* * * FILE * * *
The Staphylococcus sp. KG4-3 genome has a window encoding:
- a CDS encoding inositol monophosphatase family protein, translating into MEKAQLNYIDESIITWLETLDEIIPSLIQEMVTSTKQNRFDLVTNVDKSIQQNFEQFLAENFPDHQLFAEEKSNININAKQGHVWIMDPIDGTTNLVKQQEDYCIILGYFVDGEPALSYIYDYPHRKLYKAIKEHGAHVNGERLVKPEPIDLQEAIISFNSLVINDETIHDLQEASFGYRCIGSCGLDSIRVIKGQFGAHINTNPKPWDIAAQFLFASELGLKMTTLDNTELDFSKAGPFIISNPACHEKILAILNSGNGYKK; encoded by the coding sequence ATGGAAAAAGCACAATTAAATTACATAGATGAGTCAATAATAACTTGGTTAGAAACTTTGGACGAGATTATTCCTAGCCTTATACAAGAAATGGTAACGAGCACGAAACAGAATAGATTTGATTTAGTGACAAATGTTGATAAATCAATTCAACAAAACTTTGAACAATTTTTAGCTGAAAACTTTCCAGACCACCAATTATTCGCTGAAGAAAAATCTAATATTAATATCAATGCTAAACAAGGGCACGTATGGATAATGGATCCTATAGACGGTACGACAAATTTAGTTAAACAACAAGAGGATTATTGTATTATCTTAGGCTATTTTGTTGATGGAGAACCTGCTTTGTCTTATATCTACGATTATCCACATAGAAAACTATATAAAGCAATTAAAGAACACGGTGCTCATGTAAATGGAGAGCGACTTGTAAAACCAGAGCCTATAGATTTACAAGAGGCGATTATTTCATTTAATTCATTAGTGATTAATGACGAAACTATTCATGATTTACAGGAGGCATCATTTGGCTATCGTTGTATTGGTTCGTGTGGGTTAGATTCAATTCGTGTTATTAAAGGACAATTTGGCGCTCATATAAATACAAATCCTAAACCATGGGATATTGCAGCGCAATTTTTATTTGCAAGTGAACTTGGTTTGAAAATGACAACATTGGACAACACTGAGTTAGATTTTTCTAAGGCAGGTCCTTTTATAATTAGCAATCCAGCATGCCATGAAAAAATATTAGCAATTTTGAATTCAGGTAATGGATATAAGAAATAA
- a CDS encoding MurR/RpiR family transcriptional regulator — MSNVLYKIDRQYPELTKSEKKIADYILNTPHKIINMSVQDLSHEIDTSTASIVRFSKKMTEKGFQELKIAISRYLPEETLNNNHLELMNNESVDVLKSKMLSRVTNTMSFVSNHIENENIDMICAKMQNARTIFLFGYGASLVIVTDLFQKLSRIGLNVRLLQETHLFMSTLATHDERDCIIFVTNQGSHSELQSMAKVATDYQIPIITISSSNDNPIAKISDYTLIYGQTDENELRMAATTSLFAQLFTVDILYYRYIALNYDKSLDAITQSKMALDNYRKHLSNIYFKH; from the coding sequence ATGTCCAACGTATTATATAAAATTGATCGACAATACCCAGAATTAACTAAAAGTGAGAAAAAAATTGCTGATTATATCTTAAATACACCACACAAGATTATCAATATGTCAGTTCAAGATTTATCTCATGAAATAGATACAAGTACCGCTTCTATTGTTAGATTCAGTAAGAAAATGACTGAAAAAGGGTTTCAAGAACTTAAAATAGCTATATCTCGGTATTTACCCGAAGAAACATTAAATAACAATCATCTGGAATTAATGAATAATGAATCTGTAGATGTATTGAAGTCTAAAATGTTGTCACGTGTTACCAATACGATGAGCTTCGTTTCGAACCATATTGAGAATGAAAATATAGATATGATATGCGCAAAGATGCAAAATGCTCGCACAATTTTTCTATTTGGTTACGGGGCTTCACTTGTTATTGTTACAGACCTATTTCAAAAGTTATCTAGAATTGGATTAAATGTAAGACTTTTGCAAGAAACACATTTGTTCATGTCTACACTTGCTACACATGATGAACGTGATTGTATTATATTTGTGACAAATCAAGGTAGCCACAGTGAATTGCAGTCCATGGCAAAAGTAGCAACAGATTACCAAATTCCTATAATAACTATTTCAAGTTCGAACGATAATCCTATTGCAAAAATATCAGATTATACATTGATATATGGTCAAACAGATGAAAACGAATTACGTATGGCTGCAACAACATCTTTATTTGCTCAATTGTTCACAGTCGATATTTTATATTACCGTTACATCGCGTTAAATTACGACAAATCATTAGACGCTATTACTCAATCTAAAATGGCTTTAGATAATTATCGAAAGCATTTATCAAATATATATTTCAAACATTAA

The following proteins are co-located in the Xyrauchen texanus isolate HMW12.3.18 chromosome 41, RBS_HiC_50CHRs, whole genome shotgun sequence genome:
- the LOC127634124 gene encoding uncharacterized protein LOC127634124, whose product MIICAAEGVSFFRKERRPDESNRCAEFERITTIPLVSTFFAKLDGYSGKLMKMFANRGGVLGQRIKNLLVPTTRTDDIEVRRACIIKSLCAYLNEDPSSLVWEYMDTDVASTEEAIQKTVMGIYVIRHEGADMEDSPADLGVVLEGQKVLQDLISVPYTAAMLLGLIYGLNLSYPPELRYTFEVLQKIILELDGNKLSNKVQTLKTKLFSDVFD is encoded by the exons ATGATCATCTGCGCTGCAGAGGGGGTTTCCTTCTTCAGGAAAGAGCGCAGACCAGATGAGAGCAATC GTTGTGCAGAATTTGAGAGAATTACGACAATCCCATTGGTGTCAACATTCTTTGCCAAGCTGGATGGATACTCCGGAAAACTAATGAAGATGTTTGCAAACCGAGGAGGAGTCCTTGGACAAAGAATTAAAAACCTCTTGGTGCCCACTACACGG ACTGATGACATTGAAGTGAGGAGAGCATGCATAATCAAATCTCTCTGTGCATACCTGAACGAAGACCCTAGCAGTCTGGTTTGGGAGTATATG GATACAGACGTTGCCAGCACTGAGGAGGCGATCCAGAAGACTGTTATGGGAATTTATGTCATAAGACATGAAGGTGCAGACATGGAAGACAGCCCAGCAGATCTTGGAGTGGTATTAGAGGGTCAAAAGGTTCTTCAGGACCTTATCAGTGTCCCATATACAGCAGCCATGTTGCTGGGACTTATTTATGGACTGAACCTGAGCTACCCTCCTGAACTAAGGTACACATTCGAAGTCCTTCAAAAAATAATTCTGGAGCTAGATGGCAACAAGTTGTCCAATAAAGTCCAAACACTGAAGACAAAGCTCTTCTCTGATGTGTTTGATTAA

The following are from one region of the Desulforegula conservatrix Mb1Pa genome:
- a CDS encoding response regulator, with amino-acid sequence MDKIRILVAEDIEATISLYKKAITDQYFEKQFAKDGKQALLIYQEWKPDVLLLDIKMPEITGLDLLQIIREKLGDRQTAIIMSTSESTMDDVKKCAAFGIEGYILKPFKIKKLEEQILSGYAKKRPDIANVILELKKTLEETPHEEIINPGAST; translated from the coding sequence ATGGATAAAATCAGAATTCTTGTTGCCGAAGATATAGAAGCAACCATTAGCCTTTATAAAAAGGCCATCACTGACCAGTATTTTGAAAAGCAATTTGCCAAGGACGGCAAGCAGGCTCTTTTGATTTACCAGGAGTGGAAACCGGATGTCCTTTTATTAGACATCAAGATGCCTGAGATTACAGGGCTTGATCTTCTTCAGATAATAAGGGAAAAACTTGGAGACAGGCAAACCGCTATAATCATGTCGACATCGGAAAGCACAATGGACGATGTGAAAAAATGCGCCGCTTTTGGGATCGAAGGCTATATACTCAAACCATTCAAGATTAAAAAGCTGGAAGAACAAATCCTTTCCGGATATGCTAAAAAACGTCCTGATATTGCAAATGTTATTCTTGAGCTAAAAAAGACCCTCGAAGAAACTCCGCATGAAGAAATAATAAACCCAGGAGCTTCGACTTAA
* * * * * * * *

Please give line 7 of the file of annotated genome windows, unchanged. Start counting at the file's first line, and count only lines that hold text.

- a CDS encoding response regulator, with amino-acid sequence MDKIRILVAEDIEATISLYKKAITDQYFEKQFAKDGKQALLIYQEWKPDVLLLDIKMPEITGLDLLQIIREKLGDRQTAIIMSTSESTMDDVKKCAAFGIEGYILKPFKIKKLEEQILSGYAKKRPDIANVILELKKTLEETPHEEIINPGAST; translated from the coding sequence ATGGATAAAATCAGAATTCTTGTTGCCGAAGATATAGAAGCAACCATTAGCCTTTATAAAAAGGCCATCACTGACCAGTATTTTGAAAAGCAATTTGCCAAGGACGGCAAGCAGGCTCTTTTGATTTACCAGGAGTGGAAACCGGATGTCCTTTTATTAGACATCAAGATGCCTGAGATTACAGGGCTTGATCTTCTTCAGATAATAAGGGAAAAACTTGGAGACAGGCAAACCGCTATAATCATGTCGACATCGGAAAGCACAATGGACGATGTGAAAAAATGCGCCGCTTTTGGGATCGAAGGCTATATACTCAAACCATTCAAGATTAAAAAGCTGGAAGAACAAATCCTTTCCGGATATGCTAAAAAACGTCCTGATATTGCAAATGTTATTCTTGAGCTAAAAAAGACCCTCGAAGAAACTCCGCATGAAGAAATAATAAACCCAGGAGCTTCGACTTAA